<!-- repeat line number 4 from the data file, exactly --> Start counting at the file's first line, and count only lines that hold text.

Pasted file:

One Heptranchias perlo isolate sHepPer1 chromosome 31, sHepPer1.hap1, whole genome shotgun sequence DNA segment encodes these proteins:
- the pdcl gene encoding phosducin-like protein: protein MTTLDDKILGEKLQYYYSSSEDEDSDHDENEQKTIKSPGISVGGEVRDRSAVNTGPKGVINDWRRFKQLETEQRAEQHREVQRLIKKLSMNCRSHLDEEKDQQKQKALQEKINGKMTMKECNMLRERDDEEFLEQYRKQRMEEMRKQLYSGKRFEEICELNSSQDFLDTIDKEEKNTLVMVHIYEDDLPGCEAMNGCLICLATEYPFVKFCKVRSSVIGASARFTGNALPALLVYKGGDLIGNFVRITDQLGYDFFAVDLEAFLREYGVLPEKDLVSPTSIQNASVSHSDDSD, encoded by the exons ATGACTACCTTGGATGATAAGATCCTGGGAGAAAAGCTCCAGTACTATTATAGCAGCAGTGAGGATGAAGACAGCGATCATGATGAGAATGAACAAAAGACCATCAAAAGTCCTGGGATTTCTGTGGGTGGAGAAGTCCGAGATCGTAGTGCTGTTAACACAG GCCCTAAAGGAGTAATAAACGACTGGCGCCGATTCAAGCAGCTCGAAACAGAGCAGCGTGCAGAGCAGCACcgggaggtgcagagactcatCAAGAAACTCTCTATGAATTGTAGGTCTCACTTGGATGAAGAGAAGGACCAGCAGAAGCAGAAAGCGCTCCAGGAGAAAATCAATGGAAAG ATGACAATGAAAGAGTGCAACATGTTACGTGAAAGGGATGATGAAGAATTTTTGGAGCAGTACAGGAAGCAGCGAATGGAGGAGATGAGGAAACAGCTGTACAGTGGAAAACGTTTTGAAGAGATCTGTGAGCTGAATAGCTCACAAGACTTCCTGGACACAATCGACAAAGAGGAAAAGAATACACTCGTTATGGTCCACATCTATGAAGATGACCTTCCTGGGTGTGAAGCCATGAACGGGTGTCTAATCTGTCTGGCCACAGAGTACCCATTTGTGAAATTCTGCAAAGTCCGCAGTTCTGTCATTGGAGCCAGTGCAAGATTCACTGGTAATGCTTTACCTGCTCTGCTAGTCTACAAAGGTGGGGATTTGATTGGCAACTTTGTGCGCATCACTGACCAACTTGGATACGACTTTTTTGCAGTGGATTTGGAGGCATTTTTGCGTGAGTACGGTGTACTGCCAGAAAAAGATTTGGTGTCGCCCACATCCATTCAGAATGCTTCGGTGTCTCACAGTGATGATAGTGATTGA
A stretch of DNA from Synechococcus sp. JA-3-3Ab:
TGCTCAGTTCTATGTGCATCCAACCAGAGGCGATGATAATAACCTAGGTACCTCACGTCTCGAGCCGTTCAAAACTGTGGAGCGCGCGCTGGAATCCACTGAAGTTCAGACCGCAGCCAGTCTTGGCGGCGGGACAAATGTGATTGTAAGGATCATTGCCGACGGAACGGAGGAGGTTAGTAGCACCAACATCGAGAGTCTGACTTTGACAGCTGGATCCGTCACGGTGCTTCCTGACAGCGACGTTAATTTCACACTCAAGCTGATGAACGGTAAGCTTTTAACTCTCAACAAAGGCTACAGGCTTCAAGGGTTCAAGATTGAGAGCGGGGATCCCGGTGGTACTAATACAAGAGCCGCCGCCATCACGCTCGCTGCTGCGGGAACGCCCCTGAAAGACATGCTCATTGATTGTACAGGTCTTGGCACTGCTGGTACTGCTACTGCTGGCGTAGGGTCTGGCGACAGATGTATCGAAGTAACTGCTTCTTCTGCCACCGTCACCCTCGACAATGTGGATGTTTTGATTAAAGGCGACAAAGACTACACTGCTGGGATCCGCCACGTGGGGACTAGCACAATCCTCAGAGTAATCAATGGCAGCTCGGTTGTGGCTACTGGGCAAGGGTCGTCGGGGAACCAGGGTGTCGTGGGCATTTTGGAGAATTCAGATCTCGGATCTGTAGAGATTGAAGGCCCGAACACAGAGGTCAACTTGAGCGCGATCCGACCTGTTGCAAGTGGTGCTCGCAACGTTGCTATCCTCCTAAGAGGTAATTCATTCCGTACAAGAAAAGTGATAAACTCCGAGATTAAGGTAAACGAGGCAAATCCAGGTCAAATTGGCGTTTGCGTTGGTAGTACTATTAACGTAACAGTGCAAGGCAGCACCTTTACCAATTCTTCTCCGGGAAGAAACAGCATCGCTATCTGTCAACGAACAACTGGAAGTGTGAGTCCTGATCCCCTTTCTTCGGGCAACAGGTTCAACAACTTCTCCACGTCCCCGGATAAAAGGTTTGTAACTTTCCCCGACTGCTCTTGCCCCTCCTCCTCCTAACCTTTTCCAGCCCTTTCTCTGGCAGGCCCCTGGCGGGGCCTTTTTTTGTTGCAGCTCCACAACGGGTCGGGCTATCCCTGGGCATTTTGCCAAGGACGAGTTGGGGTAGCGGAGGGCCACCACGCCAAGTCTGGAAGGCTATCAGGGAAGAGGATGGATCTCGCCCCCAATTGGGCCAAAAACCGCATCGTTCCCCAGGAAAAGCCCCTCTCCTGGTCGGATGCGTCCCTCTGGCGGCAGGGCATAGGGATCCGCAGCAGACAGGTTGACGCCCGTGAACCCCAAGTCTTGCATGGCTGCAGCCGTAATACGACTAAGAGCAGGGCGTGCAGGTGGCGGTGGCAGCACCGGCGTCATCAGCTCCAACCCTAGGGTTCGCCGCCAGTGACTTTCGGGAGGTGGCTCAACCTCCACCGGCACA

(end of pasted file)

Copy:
TGCTCAGTTCTATGTGCATCCAACCAGAGGCGATGATAATAACCTAGGTACCTCACGTCTCGAGCCGTTCAAAACTGTGGAGCGCGCGCTGGAATCCACTGAAGTTCAGACCGCAGCCAGTCTTGGCGGCGGGACAAATGTGATTGTAAGGATCATTGCCGACGGAACGGAGGAGGTTAGTAGCACCAACATCGAGAGTCTGACTTTGACAGCTGGATCCGTCACGGTGCTTCCTGACAGCGACGTTAATTTCACACTCAAGCTGATGAACGGTAAGCTTTTAACTCTCAACAAAGGCTACAGGCTTCAAGGGTTCAAGATTGAGAGCGGGGATCCCGGTGGTACTAATACAAGAGCCGCCGCCATCACGCTCGCTGCTGCGGGAACGCCCCTGAAAGACATGCTCATTGATTGTACAGGTCTTGGCACTGCTGGTACTGCTACTGCTGGCGTAGGGTCTGGCGACAGATGTATCGAAGTAACTGCTTCTTCTGCCACCGTCACCCTCGACAATGTGGATGTTTTGATTAAAGGCGACAAAGACTACACTGCTGGGATCCGCCACGTGGGGACTAGCACAATCCTCAGAGTAATCAATGGCAGCTCGGTTGTGGCTACTGGGCAAGGGTCGTCGGGGAACCAGGGTGTCGTGGGCATTTTGGAGAATTCAGATCTCGGATCTGTAGAGATTGAAGGCCCGAACACAGAGGTCAACTTGAGCGCGATCCGACCTGTTGCAAGTGGTGCTCGCAACGTTGCTATCCTCCTAAGAGGTAATTCATTCCGTACAAGAAAAGTGATAAACTCCGAGATTAAGGTAAACGAGGCAAATCCAGGTCAAATTGGCGTTTGCGTTGGTAGTACTATTAACGTAACAGTGCAAGGCAGCACCTTTACCAATTCTTCTCCGGGAAGAAACAGCATCGCTATCTGTCAACGAACAACTGGAAGTGTGAGTCCTGATCCCCTTTCTTCGGGCAACAGGTTCAACAACTTCTCCACGTCCCCGGATAAAAGGTTTGTAACTTTCCCCGACTGCTCTTGCCCCTCCTCCTCCTAACCTTTTCCAGCCCTTTCTCTGGCAGGCCCCTGGCGGGGCCTTTTTTTGTTGCAGCTCCACAACGGGTCGGGCTATCCCTGGGCATTTTGCCAAGGACGAGTTGGGGTAGCGGAGGGCCACCACGCCAAGTCTGGAAGGCTATCAGGGAAGAGGATGGATCTCGCCCCCAATTGGGCCAAAAACCGCATCGTTCCCCAGGAAAAGCCCCTCTCCTGGTCGGATGCGTCCCTCTGGCGGCAGGGCATAGGGATCCGCAGCAGACAGGTTGACGCCCGTGAACCCCAAGTCTTGCATGGCTGCAGCCGTAATACGACTAAGAGCAGGGCGTGCAGGTGGCGGTGGCAGCACCGGCGTCATCAGCTCCAACCCTAGGGTTCGCCGCCAGTGACTTTCGGGAGGTGGCTCAACCTCCACCGGCACA